Historically, how has the Polish government reacted to regionalist demands? Has the political stance remained constant, or has it changed from one regime to another?
I think that the problem of regionalism was largely misunderstood and rejected throughout the 20th century, and it is still the case today. Sometimes regionalists have managed to achieve some of their goals – for example in the inter-war period, when there was a Silesian parliament (Sejm in Polish) with a number of prerogatives over regional issues. But generally speaking, the policy of the Polish state in recent decades has been to deny regionalism.
The current government, with its nationalist obsession, is by far the worst since 1989. But I believe that over time and with political renewal, the situation could change. I see many young democratic politicians, whether left-wing or centrist, understanding and supporting our cause. I am also confident that we will soon be ready to talk openly about the historical difficulties in my region, for example the tragedy in Upper Silesia in 1945.
What kind of autonomy are you looking for? Are you inspired by other models in Europe?
I would like Silesia to become a strong region in a federal European Union. I am a strong supporter of a federalist structure that puts the regions at the heart of governance, that is where they are most effective. A very good example is the federal system in Germany. The Silesian identity must be recognised as an ethnic minority, Silesian as a regional language. I mentioned this last year during a session in the European Parliament, and I did so speaking Silesian. The Polish translator could not understand what I was saying – what more proof does it take to finally admit that Silesian is a distinct and full-fledged language? We should have the right to protect our culture and traditions, like all other ethnic groups and other linguistic and cultural minorities.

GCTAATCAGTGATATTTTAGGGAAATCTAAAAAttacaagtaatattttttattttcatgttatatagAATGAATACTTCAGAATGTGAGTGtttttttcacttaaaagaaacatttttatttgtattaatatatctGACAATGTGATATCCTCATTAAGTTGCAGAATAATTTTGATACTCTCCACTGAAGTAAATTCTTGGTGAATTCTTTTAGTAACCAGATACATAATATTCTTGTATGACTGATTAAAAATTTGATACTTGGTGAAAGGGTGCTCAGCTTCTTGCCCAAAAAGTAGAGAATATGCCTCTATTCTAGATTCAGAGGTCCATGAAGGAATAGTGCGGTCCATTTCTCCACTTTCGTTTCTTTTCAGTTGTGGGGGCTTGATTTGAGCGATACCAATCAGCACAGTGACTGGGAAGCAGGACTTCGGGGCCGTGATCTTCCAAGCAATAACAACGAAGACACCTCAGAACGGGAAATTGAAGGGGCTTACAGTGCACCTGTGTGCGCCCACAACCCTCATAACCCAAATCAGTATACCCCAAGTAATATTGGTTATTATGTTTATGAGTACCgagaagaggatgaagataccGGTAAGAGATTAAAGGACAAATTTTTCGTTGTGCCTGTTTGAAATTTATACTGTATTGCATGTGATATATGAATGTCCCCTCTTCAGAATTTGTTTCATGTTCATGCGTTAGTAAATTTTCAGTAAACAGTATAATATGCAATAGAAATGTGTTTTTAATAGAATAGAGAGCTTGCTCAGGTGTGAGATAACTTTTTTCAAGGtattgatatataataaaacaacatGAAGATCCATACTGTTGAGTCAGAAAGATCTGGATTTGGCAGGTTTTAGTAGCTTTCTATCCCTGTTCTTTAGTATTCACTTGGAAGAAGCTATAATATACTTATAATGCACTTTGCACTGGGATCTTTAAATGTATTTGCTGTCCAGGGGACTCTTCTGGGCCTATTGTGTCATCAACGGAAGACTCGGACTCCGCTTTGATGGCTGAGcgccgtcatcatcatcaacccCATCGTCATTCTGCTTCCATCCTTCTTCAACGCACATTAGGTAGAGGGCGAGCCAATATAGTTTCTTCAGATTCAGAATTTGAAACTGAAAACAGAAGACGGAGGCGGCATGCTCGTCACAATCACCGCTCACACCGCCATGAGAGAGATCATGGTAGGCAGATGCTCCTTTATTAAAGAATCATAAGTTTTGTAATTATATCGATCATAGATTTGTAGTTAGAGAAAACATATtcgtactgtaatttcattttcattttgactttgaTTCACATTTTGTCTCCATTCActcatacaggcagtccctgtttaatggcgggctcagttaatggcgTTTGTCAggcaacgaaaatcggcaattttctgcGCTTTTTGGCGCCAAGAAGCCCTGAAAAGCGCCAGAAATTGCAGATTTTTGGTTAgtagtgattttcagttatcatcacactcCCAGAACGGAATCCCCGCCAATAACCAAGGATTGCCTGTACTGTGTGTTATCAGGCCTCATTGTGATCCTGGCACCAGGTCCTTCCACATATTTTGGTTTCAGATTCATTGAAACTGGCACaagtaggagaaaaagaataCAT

What type of alliances are possible within the European Parliament with representatives of other regionalist movements in Europe?
I think we already have a functional and effective platform for cooperation – the Intergroup for Traditional Minorities, National Communities and Languages. The members of this group represent a multitude of nations, cultures and languages of the EU, and our cooperation is very fruitful.
Recently, the European Commission reacted to the “Minority SafePack” initiative which collected one million signatures in favour of the protection of ethnic-national minorities. What do you think of this initiative and the Commission’s reaction?
The European Citizens’ Initiative is a great initiative, containing nine concrete proposals to improve the situation of ethnic, cultural and linguistic minorities in Europe. Bringing this initiative to fruition was a fine achievement for its organisers (the Federal Union of European Nationalities) and above all – for the 1.2 million European citizens who signed the petition. The Commission’s reaction is very disappointing. And frankly unacceptable. We are not going to give up so easily.
Interview conducted by Thomas Laffitte and originally published by Le Courrier d’Europe Centrale, an official partner of Kafkadesk.